the same manner, but most generally begin at the
lower part of the fruit. Such fruit should not be
cut till the upper part also begins to change, which
sometimes will be many days after, especially in
the Sugar-loaf kinds. Sometimes the fruit will first
begin to change in the middle, which is a certain
indication of its being ripe : such fruit should be
cut immediately.

Having thus laid down the culture of the Pine-
apple plant, whether raised from seed, by crowns,
or suckers, to its final perfection in the fruit, I
shall now subjoin some hints and observations; most
of which, I hope, will be of use.

In treating of the culture of the Pine-apple
plant, some persons have recommended the shift-
ing of the plants, from first to last, with their balls

12



THE PINE APPLE. fi$

entire ; also the shifting of them oftener than I
have here recommended. These methods I dis-
approve, for the following reasons :

First, it is observable that the Pine-plant begins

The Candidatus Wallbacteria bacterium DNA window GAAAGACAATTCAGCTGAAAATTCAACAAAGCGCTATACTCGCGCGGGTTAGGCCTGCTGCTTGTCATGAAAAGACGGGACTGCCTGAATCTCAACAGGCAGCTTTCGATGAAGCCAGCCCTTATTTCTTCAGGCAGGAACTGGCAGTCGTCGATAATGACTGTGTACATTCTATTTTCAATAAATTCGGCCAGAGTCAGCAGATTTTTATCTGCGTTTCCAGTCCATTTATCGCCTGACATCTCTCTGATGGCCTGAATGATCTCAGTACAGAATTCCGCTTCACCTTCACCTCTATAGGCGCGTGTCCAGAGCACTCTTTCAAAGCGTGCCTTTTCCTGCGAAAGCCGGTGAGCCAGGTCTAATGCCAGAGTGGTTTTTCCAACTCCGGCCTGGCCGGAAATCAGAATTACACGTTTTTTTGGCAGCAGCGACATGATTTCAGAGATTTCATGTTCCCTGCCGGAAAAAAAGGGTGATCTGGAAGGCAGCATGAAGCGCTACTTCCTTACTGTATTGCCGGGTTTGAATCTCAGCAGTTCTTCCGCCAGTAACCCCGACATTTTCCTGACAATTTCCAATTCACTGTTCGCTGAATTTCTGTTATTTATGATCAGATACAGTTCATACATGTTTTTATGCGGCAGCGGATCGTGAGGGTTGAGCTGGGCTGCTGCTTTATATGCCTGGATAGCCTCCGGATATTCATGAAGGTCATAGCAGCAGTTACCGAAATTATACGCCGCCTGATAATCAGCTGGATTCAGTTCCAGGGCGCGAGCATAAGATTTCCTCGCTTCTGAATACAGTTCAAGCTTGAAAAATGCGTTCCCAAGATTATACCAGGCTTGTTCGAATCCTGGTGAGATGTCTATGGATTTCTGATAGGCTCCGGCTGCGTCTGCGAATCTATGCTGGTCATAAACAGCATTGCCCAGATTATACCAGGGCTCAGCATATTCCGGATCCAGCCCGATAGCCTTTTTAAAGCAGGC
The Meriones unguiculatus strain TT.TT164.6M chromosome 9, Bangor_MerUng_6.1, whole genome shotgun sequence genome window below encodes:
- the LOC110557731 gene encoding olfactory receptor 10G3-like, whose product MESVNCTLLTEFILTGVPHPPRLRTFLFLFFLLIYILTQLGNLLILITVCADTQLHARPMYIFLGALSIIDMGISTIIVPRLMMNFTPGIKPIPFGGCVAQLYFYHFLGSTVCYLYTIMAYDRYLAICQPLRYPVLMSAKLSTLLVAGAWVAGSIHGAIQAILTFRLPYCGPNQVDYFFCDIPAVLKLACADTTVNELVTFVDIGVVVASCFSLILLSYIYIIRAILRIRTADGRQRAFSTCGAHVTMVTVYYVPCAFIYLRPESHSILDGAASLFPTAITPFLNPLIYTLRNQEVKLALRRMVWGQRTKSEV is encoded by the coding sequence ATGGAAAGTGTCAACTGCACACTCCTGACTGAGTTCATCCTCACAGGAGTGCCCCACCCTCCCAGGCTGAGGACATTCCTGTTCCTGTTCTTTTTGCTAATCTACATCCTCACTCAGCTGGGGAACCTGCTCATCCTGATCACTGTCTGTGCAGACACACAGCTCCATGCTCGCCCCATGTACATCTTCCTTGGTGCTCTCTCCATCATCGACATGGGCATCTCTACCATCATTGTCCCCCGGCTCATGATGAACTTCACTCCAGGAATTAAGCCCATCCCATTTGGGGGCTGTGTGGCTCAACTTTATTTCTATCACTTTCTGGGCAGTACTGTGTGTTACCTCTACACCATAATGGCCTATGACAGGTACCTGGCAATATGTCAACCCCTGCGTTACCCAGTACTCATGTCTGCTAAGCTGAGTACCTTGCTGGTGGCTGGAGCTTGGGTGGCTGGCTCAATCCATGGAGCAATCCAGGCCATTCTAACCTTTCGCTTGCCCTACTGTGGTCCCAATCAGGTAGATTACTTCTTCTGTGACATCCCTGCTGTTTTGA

to make its roots at the very bottom of the stem ;
and, as the plant increases in size, fresh roots are
produced from the stem, still higher and higher,
and the , bottom roots die in proportion : so that, if
a plant in the greatest vigour be turned out of its
pot as soon as the fruit is cut, there will be found
at the bottom a part of the stem, several inches in
length, naked, destitute of roots, and smooth. Now,
according to the above method, the whole of the
roots which the plant produces being permitted to
remain, on the stem to the last, the old roots decay
and turn mouldy, to the great detriment of those
afterwards produced.

Secondly, the first ball, which remains with the
plant full two years, by length of time will become
hard, cloddy, and exhausted of its nourishment,
and must therefore prevent the roots afterwards
produced from growing with that freedom and
vigour which they would do in fresher and better
mould.

Thirdly, the old ball continually remaining after
the frequent shiftings, it will be too large, when
put into the fruiting-pot, to admit of a sufficient
quantity of fresh mould to support the plant till its
fruit becomes ripe, which is generally a whole year
from the last time of shifting.

It is an object of emulation amongst gardeners



64< BRITISH MODES OF CULTIVATfNG

to try to excel their neighbours in the size of their
Pines. In order to produce very large fruit, I re-
commend the following method, which I have often
practised with great success.

In the month of April or May, it is easy to dis-